Another defect I discover is the neglect in vice-chancellors, heads of houses, princes, inspectors, and others, of proper supervision or diligent inquiry into the course of studies, with a view to a thorough reformation of such parts as are ill suited to the age, or of unwise institution. For it is one of your Majesty’s sage maxims, that as respects customs and precedents, we must consider the times in which they took their rise, since much is detracted from their authority, if such are found feeble and ignorant. It is, therefore, all the more requisite, since the university statutes were framed in very obscure times, to institute an inquiry into their origin. Of errors of this nature I will give an example or two from such objects as are most obvious and familiar. The one is, that scholars are inducted too early into logic and rhetoric—arts which, being the cream of all others, are fitter for graduates than children and novices. Now, being the gravest of the sciences, these arts are composed of rules and directions, for setting forth and methodizing the matter of the rest, and, therefore, for rude and blank minds, who have not yet gathered that which Cicero styles sylva and supellex matter, and fecundity, to begin with those arts is as if one were to paint or measure the wind, and has no other effect than to degrade the universal wisdom of these arts into childish sophistry and contemptible affectation. This error has had the inevitable result of rendering the treatises on those sciences superficial, and dwarfing them to the capacities of children.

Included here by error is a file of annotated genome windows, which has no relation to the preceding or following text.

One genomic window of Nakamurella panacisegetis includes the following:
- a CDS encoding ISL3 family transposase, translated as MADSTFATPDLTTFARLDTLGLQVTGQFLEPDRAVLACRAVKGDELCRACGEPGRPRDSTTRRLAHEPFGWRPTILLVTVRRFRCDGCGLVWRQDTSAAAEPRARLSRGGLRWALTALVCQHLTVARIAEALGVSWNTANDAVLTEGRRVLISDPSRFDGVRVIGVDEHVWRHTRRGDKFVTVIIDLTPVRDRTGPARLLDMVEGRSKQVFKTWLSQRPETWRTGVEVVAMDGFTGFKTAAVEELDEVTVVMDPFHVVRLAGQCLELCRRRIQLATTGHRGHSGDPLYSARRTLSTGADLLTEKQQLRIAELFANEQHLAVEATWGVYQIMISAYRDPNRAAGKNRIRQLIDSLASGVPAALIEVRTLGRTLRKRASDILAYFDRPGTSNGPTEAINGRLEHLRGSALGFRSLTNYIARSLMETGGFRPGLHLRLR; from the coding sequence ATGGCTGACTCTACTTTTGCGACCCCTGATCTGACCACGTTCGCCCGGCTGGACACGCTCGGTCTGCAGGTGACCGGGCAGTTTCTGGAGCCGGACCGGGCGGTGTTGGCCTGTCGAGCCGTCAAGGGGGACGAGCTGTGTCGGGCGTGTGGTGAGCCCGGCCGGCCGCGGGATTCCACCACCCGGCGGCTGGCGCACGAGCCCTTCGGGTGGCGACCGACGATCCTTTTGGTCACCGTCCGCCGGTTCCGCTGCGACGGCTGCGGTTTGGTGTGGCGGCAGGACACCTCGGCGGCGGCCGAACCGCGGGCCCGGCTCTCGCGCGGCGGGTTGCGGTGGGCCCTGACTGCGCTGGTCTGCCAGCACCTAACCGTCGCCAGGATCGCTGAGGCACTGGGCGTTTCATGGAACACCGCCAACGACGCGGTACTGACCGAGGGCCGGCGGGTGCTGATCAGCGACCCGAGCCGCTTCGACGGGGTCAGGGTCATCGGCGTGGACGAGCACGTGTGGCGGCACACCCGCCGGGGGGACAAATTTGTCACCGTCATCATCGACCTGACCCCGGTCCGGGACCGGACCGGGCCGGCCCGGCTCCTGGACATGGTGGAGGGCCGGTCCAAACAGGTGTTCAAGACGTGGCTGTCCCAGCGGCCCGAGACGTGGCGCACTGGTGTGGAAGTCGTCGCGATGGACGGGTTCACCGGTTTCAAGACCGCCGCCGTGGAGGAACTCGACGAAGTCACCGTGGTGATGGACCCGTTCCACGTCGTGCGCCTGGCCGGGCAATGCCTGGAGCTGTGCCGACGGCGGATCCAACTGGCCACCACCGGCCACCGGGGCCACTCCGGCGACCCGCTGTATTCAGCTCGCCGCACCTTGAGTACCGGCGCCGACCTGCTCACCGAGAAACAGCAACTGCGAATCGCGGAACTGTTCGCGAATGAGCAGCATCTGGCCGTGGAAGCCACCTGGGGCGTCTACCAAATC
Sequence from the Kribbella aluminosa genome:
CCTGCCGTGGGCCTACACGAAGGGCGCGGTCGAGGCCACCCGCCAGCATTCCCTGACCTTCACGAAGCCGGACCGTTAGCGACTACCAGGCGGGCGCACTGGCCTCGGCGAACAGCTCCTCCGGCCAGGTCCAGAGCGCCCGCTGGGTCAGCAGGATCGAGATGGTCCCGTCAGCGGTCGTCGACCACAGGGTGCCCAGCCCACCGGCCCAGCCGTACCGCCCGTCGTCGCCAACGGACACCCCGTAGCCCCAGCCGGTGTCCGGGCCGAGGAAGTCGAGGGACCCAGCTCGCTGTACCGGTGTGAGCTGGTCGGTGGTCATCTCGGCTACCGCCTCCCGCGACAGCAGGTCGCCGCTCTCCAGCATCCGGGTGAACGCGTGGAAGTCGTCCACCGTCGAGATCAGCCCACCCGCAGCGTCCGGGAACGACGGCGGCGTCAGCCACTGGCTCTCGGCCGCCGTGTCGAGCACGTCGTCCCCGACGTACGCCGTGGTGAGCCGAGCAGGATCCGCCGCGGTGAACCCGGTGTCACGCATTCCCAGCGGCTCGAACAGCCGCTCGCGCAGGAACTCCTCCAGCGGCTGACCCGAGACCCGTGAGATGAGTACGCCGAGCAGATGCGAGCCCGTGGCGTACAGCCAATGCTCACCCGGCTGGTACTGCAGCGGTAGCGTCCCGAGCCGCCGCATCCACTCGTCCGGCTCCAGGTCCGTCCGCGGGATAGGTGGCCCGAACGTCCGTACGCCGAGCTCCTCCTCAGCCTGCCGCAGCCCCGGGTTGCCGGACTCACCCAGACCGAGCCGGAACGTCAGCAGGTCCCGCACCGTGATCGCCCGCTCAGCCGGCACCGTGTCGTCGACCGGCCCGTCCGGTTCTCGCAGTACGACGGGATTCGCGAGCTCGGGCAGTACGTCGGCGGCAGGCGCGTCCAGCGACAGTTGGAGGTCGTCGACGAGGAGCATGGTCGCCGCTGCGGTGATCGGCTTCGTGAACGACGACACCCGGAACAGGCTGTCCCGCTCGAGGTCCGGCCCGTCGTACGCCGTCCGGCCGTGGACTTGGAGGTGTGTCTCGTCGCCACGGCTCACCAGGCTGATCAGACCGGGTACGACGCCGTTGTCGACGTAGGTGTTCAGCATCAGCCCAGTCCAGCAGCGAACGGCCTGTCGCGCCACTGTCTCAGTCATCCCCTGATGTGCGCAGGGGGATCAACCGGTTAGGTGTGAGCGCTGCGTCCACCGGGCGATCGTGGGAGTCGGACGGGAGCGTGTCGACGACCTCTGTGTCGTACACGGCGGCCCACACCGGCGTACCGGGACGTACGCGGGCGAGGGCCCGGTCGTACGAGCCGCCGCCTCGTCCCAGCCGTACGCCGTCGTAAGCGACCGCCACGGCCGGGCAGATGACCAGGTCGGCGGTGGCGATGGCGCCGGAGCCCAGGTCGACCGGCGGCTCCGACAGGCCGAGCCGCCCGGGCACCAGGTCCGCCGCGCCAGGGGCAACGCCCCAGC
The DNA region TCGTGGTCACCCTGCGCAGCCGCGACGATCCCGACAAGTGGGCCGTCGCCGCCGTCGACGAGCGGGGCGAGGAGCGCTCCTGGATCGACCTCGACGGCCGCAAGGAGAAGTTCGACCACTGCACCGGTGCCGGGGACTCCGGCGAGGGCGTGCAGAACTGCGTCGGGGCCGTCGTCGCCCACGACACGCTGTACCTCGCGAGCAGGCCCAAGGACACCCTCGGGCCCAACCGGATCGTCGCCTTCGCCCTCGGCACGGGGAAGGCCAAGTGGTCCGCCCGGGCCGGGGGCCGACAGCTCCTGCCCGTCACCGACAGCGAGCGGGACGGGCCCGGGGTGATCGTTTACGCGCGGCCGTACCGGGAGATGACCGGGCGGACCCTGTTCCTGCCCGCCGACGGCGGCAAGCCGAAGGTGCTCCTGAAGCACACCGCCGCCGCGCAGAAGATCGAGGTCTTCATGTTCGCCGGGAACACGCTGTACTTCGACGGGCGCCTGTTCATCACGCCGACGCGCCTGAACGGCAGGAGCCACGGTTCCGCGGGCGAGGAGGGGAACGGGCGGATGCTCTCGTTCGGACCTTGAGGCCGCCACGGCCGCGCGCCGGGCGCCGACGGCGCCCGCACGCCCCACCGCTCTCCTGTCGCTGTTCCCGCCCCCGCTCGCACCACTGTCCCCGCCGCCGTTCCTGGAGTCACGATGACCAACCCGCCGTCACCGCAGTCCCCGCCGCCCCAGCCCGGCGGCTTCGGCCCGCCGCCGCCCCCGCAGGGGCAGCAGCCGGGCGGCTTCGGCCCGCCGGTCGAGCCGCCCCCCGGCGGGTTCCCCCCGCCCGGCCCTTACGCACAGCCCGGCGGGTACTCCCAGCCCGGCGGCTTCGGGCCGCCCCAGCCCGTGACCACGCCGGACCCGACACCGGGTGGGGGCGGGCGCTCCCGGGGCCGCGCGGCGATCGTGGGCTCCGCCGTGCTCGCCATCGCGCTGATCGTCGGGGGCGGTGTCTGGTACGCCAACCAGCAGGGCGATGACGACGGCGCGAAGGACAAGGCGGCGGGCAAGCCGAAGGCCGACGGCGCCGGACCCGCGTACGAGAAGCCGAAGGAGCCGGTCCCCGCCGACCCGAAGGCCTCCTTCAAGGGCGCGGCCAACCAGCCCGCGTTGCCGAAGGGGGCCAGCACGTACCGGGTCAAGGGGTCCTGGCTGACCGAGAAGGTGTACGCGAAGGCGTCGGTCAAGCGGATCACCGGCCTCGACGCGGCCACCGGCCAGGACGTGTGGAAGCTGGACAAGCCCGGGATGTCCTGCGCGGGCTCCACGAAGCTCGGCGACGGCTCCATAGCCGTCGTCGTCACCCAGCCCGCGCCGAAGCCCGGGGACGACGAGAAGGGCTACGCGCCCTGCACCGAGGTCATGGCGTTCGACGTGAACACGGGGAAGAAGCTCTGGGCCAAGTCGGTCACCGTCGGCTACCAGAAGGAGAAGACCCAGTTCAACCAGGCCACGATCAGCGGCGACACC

Another error to be noticed in the present academical system is the separation between invention and memory, their exercises either being nothing but a set form of words, where no play is given to the understanding, or extemporaneous, in the delivery of which no room is left to the memory. In practical life, however, a blending of the powers of judgment and memory is alone put into requisition, so that these practices, not being adapted to the life of action, rather pervert than discipline the mind. This defect is sooner discovered by scholars than by others, when they come to the practice of the civil professions. We may conclude our observations on university reform, with the expression of Cæsar in his letter to Oppius and Balbus: “Hoc quemadmodum fieri possit, nonnulla mihi in mentem veniunt, et multa reperiri possunt: de iis rebus rogo vos, ut cogitationem suspcipiatis.”